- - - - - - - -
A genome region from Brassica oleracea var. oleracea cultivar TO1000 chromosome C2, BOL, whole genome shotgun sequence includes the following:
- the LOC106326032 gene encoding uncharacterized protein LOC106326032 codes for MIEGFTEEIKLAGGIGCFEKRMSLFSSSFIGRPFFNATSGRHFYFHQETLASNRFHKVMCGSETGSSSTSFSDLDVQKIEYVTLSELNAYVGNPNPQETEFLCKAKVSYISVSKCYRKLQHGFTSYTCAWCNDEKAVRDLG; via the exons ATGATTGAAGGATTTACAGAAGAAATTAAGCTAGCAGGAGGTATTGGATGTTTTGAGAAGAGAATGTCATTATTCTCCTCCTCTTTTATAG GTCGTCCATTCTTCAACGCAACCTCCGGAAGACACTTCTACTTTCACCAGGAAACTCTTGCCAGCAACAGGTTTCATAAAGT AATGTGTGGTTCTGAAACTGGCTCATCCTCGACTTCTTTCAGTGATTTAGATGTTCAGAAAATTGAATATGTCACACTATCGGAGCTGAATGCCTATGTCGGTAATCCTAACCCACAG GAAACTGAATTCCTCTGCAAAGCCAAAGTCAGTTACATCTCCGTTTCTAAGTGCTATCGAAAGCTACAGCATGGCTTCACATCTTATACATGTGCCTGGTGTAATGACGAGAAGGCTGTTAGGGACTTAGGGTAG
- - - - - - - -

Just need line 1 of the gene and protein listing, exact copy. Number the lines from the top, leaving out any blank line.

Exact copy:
A genome region from Brassica oleracea var. oleracea cultivar TO1000 chromosome C2, BOL, whole genome shotgun sequence includes the following: